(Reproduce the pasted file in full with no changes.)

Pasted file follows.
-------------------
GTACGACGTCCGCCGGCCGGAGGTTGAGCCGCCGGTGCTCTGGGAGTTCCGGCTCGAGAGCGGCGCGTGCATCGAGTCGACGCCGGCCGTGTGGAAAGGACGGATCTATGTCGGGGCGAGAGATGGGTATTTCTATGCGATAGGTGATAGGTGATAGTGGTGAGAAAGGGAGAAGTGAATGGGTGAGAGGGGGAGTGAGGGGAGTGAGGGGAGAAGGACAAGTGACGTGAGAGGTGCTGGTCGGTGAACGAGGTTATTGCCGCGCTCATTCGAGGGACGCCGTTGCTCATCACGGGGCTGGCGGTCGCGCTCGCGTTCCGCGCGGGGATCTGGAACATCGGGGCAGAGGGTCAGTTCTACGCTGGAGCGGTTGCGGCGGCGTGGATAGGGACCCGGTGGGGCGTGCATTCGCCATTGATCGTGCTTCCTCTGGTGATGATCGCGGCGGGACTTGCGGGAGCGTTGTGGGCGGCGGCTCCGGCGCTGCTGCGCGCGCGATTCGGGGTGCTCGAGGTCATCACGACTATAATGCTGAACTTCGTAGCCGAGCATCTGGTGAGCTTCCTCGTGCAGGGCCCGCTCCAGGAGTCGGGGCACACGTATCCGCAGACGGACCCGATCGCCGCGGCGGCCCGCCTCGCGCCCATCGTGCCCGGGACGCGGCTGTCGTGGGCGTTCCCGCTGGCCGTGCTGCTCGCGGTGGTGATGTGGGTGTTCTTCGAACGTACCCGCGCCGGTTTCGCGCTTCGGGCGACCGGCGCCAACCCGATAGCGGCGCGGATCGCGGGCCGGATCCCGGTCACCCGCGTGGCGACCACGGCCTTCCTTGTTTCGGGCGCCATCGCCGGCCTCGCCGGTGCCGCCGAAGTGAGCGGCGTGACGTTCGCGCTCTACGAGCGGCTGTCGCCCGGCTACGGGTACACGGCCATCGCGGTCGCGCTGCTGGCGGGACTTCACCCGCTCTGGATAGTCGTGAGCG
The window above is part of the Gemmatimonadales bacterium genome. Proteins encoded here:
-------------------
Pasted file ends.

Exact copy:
GTACGACGTCCGCCGGCCGGAGGTTGAGCCGCCGGTGCTCTGGGAGTTCCGGCTCGAGAGCGGCGCGTGCATCGAGTCGACGCCGGCCGTGTGGAAAGGACGGATCTATGTCGGGGCGAGAGATGGGTATTTCTATGCGATAGGTGATAGGTGATAGTGGTGAGAAAGGGAGAAGTGAATGGGTGAGAGGGGGAGTGAGGGGAGTGAGGGGAGAAGGACAAGTGACGTGAGAGGTGCTGGTCGGTGAACGAGGTTATTGCCGCGCTCATTCGAGGGACGCCGTTGCTCATCACGGGGCTGGCGGTCGCGCTCGCGTTCCGCGCGGGGATCTGGAACATCGGGGCAGAGGGTCAGTTCTACGCTGGAGCGGTTGCGGCGGCGTGGATAGGGACCCGGTGGGGCGTGCATTCGCCATTGATCGTGCTTCCTCTGGTGATGATCGCGGCGGGACTTGCGGGAGCGTTGTGGGCGGCGGCTCCGGCGCTGCTGCGCGCGCGATTCGGGGTGCTCGAGGTCATCACGACTATAATGCTGAACTTCGTAGCCGAGCATCTGGTGAGCTTCCTCGTGCAGGGCCCGCTCCAGGAGTCGGGGCACACGTATCCGCAGACGGACCCGATCGCCGCGGCGGCCCGCCTCGCGCCCATCGTGCCCGGGACGCGGCTGTCGTGGGCGTTCCCGCTGGCCGTGCTGCTCGCGGTGGTGATGTGGGTGTTCTTCGAACGTACCCGCGCCGGTTTCGCGCTTCGGGCGACCGGCGCCAACCCGATAGCGGCGCGGATCGCGGGCCGGATCCCGGTCACCCGCGTGGCGACCACGGCCTTCCTTGTTTCGGGCGCCATCGCCGGCCTCGCCGGTGCCGCCGAAGTGAGCGGCGTGACGTTCGCGCTCTACGAGCGGCTGTCGCCCGGCTACGGGTACACGGCCATCGCGGTCGCGCTGCTGGCGGGACTTCACCCGCTCTGGATAGTCGTGAGCG
The window above is part of the Gemmatimonadales bacterium genome. Proteins encoded here: